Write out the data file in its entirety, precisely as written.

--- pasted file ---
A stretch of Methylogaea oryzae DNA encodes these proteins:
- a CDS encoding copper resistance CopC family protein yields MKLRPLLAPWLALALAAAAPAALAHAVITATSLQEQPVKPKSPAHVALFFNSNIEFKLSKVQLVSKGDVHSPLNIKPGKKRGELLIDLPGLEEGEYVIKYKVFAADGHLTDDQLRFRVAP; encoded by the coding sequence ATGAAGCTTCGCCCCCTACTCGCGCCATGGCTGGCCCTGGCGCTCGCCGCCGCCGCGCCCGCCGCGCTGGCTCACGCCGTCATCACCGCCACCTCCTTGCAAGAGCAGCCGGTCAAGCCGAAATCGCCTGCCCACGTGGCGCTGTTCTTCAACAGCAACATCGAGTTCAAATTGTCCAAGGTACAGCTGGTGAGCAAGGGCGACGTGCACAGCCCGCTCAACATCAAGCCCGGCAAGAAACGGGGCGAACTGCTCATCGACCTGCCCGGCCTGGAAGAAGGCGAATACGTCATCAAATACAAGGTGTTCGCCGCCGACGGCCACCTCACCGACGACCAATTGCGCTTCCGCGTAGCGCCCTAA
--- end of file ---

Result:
A stretch of Methylogaea oryzae DNA encodes these proteins:
- a CDS encoding copper resistance CopC family protein yields MKLRPLLAPWLALALAAAAPAALAHAVITATSLQEQPVKPKSPAHVALFFNSNIEFKLSKVQLVSKGDVHSPLNIKPGKKRGELLIDLPGLEEGEYVIKYKVFAADGHLTDDQLRFRVAP; encoded by the coding sequence ATGAAGCTTCGCCCCCTACTCGCGCCATGGCTGGCCCTGGCGCTCGCCGCCGCCGCGCCCGCCGCGCTGGCTCACGCCGTCATCACCGCCACCTCCTTGCAAGAGCAGCCGGTCAAGCCGAAATCGCCTGCCCACGTGGCGCTGTTCTTCAACAGCAACATCGAGTTCAAATTGTCCAAGGTACAGCTGGTGAGCAAGGGCGACGTGCACAGCCCGCTCAACATCAAGCCCGGCAAGAAACGGGGCGAACTGCTCATCGACCTGCCCGGCCTGGAAGAAGGCGAATACGTCATCAAATACAAGGTGTTCGCCGCCGACGGCCACCTCACCGACGACCAATTGCGCTTCCGCGTAGCGCCCTAA